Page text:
I mean just try to say this name wrong, it's not really possible to. Even if you pronounce it as wonky as possible, it still sounds good.
Soulful en español or in English.
Whether you go with Ana, Anna or Anita all signs point to lovely.
You could have a little Toña or Toñita.
Bianca is like the Italian version of Blanca. Blanca works too.
This name is totally 24 karat gold.
So lovely for a girl or a boy.
You could add Carlo to this bunch as well.
You don't even have to be from Avalor to love this name.
It's short, sweet and perfect for bilingual families.
Say them in English and then say them in Spanish, pretty much identical, right?
You can't go wrong with this classic.
Not gonna lie, it sounds better when pronounced in Spanish, but it's not too shabby in English.
Angelic in both languages.
This name means my god is bountiful. Big meaning for a beautiful name.
So simple and yet so commanding.
Whether you say this name in English or in Spanish, it has a lovely lilting sound to it.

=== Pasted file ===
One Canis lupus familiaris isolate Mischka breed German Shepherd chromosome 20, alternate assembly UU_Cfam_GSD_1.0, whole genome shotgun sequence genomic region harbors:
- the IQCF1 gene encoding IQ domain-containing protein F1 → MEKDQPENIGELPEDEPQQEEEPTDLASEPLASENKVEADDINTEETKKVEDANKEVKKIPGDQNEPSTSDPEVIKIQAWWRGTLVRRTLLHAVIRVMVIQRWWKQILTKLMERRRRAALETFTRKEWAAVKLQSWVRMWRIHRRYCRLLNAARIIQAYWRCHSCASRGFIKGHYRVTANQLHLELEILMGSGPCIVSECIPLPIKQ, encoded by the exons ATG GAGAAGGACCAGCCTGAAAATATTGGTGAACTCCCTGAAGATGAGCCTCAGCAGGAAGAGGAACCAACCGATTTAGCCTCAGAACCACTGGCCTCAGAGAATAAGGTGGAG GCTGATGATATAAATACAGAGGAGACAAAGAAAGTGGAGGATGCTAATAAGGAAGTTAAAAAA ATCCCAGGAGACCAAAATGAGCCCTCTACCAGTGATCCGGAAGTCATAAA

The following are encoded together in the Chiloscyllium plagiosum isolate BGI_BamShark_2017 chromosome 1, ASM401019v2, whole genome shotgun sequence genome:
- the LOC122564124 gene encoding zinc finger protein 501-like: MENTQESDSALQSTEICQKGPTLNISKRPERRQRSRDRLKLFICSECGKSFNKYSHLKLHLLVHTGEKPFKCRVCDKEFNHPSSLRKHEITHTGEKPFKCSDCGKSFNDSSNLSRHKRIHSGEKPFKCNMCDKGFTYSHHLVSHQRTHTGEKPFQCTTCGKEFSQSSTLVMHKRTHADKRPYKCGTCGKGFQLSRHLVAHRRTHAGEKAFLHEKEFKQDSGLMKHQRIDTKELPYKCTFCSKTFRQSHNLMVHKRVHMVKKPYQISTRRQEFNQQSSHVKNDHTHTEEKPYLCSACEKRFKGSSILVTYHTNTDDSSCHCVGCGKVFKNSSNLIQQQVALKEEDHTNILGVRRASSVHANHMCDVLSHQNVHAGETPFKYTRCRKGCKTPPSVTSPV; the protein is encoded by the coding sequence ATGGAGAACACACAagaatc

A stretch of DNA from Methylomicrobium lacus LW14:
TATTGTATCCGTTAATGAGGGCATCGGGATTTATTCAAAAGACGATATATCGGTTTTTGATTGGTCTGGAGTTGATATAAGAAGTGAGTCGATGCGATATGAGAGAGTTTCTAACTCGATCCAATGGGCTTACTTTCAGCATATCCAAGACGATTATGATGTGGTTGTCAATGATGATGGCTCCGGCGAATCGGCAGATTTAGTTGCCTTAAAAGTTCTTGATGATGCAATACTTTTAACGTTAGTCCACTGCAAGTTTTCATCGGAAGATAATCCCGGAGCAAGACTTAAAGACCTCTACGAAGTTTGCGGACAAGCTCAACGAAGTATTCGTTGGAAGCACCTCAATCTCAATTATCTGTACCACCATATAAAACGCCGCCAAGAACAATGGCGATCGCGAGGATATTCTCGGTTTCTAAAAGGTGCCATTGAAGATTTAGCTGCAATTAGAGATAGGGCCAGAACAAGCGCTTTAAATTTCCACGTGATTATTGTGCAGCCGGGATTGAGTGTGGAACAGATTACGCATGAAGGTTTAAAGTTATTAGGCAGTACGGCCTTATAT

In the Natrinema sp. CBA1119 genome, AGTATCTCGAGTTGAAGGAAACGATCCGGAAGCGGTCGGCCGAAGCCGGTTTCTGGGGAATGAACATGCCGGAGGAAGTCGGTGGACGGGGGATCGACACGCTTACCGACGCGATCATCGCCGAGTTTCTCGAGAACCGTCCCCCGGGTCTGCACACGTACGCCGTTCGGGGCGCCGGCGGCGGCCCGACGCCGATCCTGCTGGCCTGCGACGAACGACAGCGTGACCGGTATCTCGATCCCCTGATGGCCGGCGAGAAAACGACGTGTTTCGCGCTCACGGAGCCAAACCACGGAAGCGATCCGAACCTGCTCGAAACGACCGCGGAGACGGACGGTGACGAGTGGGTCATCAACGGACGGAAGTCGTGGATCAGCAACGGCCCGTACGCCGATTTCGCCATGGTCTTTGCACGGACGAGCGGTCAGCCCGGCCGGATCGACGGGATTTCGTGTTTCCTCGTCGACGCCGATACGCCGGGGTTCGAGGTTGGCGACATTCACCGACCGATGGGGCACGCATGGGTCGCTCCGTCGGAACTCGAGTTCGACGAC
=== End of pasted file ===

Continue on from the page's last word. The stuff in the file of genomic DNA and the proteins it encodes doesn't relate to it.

As Sara Vaughan sang, "Whatever Lola wants, Lola gets."
It's another form of Luke, but way easier to pronounce in Spanish.
The feminine version of this name doesn't get enough play in our opinion.
You know we couldn't leave these off the list.
So much better than Matthew for Spanish speakers.
This name plays well with others. Think Luis Miguel or Miguel Angel.
This is an ancient name that somehow remains fresh.
Scandal fans will appreciate this one.
In Spanish it means dove, in English it simply sounds lovely.
Of Biblical origins and particularly popular in Mexico and Spain.
People in English will try to shorten it to Sal, but that won't happen with Spanish speakers.
This is a universally beloved name.
The pronunciation is decidedly different depending on whether you say it in Spanish or English, but both sound elegant and sophisticated.
You can say it with a hard G in English or a soft G in Spanish without it losing its charm.
No "ph" for a Sofia who is bilingual. You have to go with the F.
To the victor go the spoils or to the Victoria.
You'll hear it pronounced with a harder Z in English and more of an S sound in Spanish. Both will be music to your ears.